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Measuring the strength of a WiFi connection

@igor_sarcevic ·

Recently I switched my ISP provider and with the change I’ve got a new WiFi router. The download speed is incredible, 10x the compared to my previous subscription, but the stability got worse.

As a software engineer, I know my way around computers, but when it comes to network equipment I’m on the same level as the avarage Joe. This issue with an unstable WiFi connection was bugging me too much. I’ve tried moving my notebook around the appartment and I’ve noticed some difference, but it was mostly random.

I realize that it is time to purchase a stronger WiFi router. However, before I do that, I wanted to find out exactly where is the source of the issue.

Measuring Signal Strength

I learned that on OS X there is a utility command that I can invoke to print the information about the current wireless connection:

$ /System/Library/PrivateFrameworks/Apple*.framework/Versions/Current/Resources/airport -I

     agrCtlRSSI: -52
     agrExtRSSI: 0
    agrCtlNoise: -98
    agrExtNoise: 0
          state: running
        op mode: station
     lastTxRate: 117
        maxRate: 289
lastAssocStatus: 0
    802.11 auth: open
      link auth: wpa2-psk
          BSSID: fc:1:7c:50:33:56
           SSID: A
            MCS: 6
        channel: 36

We will look into two of the above numbers, the RSSI and Noise.

The first value RSSI (Received Signal Strenght Indicator) is mesauring the power of the received signal in the wireless network. It uses a logarithmic scale expressed in decibels (db) and typically ranges from 0 to -100. For a good quality signal, we want the number to be closer to zero.

The second value Noise, measures the impact of unwanted interfering signal sources, such as distortion and radio frequency interference. This value is also measured in decibels (db) from 0 to -120. We want this value to be as close to the -120 as possible as this indicates little to no noise in the wireless network.

With the RSSI and Noise, we can calculate Signal-to-Noise margin, a commonly used value to measure the power of the signal. It is calculated with the following formula:

SNR_Margin = RSSI - Noise

Higher values represent better WiFi signals.

With the above formula, I’ve constructed a bash script for monitoring the strenght of my WiFi signal.

#!/usr/bin/env bash
# file: w.sh

while true; do
  out="$(/System/Library/PrivateFrameworks/Apple*.framework/Versions/Current/Resources/airport -I)"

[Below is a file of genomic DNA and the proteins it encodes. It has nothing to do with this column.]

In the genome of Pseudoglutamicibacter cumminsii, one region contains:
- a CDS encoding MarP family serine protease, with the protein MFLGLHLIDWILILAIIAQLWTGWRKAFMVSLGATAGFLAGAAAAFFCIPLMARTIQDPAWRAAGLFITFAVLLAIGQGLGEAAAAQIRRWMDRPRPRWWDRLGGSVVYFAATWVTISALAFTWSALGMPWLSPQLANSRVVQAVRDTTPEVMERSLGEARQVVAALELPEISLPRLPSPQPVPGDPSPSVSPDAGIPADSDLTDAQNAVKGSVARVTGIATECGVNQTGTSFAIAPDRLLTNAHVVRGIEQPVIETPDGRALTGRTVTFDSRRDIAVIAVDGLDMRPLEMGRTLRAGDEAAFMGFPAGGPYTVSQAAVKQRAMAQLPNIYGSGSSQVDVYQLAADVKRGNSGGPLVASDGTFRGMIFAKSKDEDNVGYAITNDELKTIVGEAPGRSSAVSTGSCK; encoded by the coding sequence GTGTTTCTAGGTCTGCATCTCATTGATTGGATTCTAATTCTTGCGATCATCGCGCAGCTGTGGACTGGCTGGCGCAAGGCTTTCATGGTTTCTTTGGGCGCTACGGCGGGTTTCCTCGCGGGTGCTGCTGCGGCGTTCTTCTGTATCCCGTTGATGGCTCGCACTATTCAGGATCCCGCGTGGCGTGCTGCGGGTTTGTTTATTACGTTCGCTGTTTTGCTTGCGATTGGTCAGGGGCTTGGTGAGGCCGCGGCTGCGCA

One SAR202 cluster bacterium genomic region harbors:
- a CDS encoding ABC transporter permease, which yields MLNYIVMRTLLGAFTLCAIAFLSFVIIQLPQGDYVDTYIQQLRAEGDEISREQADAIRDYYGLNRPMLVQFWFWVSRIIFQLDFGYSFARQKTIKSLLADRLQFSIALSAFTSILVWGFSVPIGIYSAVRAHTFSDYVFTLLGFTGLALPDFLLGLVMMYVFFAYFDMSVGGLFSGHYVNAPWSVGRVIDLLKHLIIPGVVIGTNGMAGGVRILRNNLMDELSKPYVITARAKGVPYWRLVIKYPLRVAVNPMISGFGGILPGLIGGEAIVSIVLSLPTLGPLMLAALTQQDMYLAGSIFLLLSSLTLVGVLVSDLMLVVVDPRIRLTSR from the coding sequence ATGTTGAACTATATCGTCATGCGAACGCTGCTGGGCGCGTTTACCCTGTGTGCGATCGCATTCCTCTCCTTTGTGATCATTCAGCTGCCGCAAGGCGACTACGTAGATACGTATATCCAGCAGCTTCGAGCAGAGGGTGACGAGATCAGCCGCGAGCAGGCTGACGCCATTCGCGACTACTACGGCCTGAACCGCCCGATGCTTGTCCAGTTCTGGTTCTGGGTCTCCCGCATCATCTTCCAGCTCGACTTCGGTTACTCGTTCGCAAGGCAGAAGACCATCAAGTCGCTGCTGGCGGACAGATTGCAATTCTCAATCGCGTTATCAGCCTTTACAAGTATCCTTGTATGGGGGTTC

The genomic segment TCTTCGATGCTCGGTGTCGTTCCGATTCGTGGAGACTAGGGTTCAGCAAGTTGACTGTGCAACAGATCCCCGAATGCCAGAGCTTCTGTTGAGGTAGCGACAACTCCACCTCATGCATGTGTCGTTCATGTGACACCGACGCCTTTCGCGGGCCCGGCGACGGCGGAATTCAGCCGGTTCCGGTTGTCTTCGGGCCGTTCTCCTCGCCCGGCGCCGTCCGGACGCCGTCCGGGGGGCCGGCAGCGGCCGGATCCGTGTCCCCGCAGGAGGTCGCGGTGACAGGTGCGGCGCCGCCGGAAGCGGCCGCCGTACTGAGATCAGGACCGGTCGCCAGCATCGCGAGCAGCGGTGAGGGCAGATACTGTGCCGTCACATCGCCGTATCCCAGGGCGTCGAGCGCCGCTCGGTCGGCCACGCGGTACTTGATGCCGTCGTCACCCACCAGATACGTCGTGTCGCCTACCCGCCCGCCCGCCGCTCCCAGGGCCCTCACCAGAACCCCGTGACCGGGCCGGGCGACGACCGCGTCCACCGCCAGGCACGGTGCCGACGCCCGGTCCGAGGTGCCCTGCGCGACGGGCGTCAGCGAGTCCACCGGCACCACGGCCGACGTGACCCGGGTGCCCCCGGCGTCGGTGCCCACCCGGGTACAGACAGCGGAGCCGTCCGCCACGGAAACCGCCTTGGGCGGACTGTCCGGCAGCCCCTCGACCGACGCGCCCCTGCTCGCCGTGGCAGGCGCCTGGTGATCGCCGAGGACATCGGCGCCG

rssi=$(echo -e "$out" | grep "CtlRSSI" | awk -F ':' '{ print $2 }')
  noise=$(echo -e "$out" | grep "CtlNoise" | awk -F ':' '{ print $2 }')

  echo "RSSI: $rssi, Noise: $noise, Quality: $((rssi - noise))"

  sleep 1
done

Example of monitoring and walking around the appartment:

$ bash w.sh

RSSI:  -59, Noise:  -90, Quality: 31
RSSI:  -59, Noise:  -92, Quality: 33
RSSI:  -58, Noise:  -86, Quality: 28
RSSI:  -57, Noise:  -86, Quality: 29
RSSI:  -57, Noise:  -86, Quality: 29
RSSI:  -57, Noise:  -88, Quality: 31
RSSI:  -57, Noise:  -89, Quality: 32
RSSI:  -57, Noise:  -89, Quality: 32
RSSI:  -57, Noise:  -89, Quality: 32
RSSI:  -57, Noise:  -89, Quality: 32
RSSI:  -56, Noise:  -89, Quality: 33
RSSI:  -55, Noise:  -95, Quality: 40
RSSI:  -55, Noise:  -100, Quality: 45
RSSI:  -54, Noise:  -101, Quality: 47
RSSI:  -53, Noise:  -101, Quality: 48
RSSI:  -53, Noise:  -101, Quality: 48
RSSI:  -52, Noise:  -101, Quality: 49
RSSI:  -52, Noise:  -100, Quality: 48
RSSI:  -52, Noise:  -98, Quality: 46
RSSI:  -51, Noise:  -96, Quality: 45
RSSI:  -51, Noise:  -92, Quality: 41
RSSI:  -50, Noise:  -92, Quality: 42
RSSI:  -50, Noise:  -92, Quality: 42
RSSI:  -50, Noise:  -90, Quality: 40
RSSI:  -50, Noise:  -90, Quality: 40
RSSI:  -50, Noise:  -89, Quality: 39
RSSI:  -51, Noise:  -89, Quality: 38
RSSI:  -52, Noise:  -89, Quality: 37
RSSI:  -53, Noise:  -89, Quality: 36
RSSI:  -54, Noise:  -89, Quality: 35
RSSI:  -59, Noise:  -92, Quality: 33
RSSI:  -60, Noise:  -92, Quality: 32
RSSI:  -62, Noise:  -92, Quality: 30
RSSI:  -62, Noise:  -91, Quality: 29
RSSI:  -63, Noise:  -89, Quality: 26
RSSI:  -63, Noise:  -87, Quality: 24
RSSI:  -64, Noise:  -86, Quality: 22
RSSI:  -65, Noise:  -86, Quality: 21
RSSI:  -65, Noise:  -86, Quality: 21
RSSI:  -65, Noise:  -88, Quality: 23
RSSI:  -65, Noise:  -89, Quality: 24
RSSI:  -66, Noise:  -89, Quality: 23
RSSI:  -66, Noise:  -89, Quality: 23
RSSI:  -65, Noise:  -96, Quality: 31

I use the following rules of thumb for my WiFi connection: